view single item

Photo credit: Herbert F. Johnson Museum of Art, Cornell University

IMPORTANT: Images displayed via this interface may NOT be reproduced without the express permission of the artist or the artist's representative. Please contact the Johnson Museum with any questions regarding image rights and reproduction.

Title: Compote, gold interior, white and green lotus leaves
Date: 1901-1925
Medium: Glass
Dimensions: Height: 8 inches (20.3 cm)
Credit Line: Edythe de Lorenzi Collection
Bequest of Otto de Lorenzi
Object Number: 64.0906
This glass compote has a gold iridescent interior and crackle effect on the interior edges. Notice how the edges are waved like flower petals. Designs resembling lotus leaves adorn the outside.

This compote was made in Brooklyn, NY, sometime between 1901 and 1925 by the Quezal Art Glass & Decorating Company. Martin Bach and Thomas Johnson, two former employees of Tiffany glassworks, founded the company in 1901. The name “Quezal” came from an alternate spelling of the Guatemalan sunbird, the Quetzal, which features brightly colored feathers and iridescent plumage. The name described the colorful, iridescent glass pieces produced by the glass factory working at the same time and in a style similar to the works of their previous employer, Tiffany Glassworks. Quezal Art Glass was only open for a short period of time, closing its doors in 1924.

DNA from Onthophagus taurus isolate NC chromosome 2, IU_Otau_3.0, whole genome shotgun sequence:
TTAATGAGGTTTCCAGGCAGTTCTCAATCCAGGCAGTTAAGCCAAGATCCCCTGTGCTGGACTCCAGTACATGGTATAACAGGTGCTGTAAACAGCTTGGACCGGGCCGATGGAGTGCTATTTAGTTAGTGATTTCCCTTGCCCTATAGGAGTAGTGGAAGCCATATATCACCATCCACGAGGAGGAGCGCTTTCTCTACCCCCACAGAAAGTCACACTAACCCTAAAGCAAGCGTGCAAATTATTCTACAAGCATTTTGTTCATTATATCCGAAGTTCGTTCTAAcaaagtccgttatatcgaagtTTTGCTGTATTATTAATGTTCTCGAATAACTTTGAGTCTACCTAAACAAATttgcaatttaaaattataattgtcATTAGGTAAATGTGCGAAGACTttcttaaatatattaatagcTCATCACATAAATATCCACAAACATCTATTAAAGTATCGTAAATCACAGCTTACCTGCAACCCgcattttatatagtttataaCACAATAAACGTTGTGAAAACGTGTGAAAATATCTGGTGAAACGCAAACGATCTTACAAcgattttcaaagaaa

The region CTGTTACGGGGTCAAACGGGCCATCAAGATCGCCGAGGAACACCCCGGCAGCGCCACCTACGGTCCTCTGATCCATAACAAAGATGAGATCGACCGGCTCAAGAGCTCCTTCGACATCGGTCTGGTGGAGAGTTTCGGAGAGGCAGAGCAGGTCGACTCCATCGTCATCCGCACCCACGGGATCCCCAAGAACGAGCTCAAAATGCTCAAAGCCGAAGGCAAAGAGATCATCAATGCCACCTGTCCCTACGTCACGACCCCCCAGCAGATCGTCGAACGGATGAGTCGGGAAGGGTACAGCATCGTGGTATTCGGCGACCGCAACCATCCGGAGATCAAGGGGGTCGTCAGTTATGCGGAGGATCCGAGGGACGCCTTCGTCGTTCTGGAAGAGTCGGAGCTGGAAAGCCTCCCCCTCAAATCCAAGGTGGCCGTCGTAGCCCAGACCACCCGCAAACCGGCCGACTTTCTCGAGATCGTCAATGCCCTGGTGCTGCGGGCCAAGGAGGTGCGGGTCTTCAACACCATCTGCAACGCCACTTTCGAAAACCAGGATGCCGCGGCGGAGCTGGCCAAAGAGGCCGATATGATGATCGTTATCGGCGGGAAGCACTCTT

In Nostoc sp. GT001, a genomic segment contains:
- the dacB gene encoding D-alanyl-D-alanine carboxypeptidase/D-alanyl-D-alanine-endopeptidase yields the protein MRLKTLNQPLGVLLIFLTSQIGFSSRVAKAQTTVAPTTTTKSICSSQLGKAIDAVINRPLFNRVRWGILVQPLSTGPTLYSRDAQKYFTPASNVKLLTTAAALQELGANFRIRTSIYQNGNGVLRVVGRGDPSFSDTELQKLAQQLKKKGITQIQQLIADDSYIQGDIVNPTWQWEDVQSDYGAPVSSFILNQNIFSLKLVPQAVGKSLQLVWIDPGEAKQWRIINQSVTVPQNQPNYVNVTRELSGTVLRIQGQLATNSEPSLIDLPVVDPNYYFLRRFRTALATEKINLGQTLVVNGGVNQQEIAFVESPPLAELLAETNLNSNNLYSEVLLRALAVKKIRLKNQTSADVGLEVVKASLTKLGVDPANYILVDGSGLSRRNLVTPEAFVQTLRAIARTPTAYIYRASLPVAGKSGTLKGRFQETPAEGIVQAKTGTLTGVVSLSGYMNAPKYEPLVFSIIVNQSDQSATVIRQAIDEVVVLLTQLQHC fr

The shimmering iridescence on this vase is a decorative effect achieved by introducing metallic substances into the batch of glass or by spraying the surface of the vessel with oxides like stannous chloride or lead chloride and then reheating it in a reduced atmosphere. Ancient glass often has an iridescent appearance caused by the effects of weathering.

The crackle effect is achieved by spraying the surface with oxides or metallic substances and then reheating the vessel.

The gold luster on the interior is a form of staining. To achieve this effect the surface is covered with metallic oxides that have been dissolved in acid and mixed with an oily medium. The vessel is then fired in a kiln at a temperature around 1150 degrees Fahrenheit, depositing a film upon the surface that, when cleaned, becomes shiny.

NOTE: This electronic record is compiled from historic documentation which may not reflect the Johnson Museum's complete or current knowledge of the object. Review and refinement of such records is ongoing.